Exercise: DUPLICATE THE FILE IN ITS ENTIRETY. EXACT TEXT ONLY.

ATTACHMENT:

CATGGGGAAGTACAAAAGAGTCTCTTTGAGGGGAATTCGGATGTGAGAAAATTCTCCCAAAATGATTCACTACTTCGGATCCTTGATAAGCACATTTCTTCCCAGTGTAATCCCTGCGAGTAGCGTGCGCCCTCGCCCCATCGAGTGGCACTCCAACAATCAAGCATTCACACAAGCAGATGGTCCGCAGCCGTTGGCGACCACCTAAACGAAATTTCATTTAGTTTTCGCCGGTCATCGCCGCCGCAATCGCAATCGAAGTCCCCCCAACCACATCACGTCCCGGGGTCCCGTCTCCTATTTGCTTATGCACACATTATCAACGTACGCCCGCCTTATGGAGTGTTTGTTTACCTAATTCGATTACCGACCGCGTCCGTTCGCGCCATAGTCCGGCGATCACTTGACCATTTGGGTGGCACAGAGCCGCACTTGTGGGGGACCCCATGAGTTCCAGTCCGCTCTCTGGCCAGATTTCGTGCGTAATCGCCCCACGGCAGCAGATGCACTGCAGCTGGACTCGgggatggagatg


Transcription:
CATGGGGAAGTACAAAAGAGTCTCTTTGAGGGGAATTCGGATGTGAGAAAATTCTCCCAAAATGATTCACTACTTCGGATCCTTGATAAGCACATTTCTTCCCAGTGTAATCCCTGCGAGTAGCGTGCGCCCTCGCCCCATCGAGTGGCACTCCAACAATCAAGCATTCACACAAGCAGATGGTCCGCAGCCGTTGGCGACCACCTAAACGAAATTTCATTTAGTTTTCGCCGGTCATCGCCGCCGCAATCGCAATCGAAGTCCCCCCAACCACATCACGTCCCGGGGTCCCGTCTCCTATTTGCTTATGCACACATTATCAACGTACGCCCGCCTTATGGAGTGTTTGTTTACCTAATTCGATTACCGACCGCGTCCGTTCGCGCCATAGTCCGGCGATCACTTGACCATTTGGGTGGCACAGAGCCGCACTTGTGGGGGACCCCATGAGTTCCAGTCCGCTCTCTGGCCAGATTTCGTGCGTAATCGCCCCACGGCAGCAGATGCACTGCAGCTGGACTCGgggatggagatg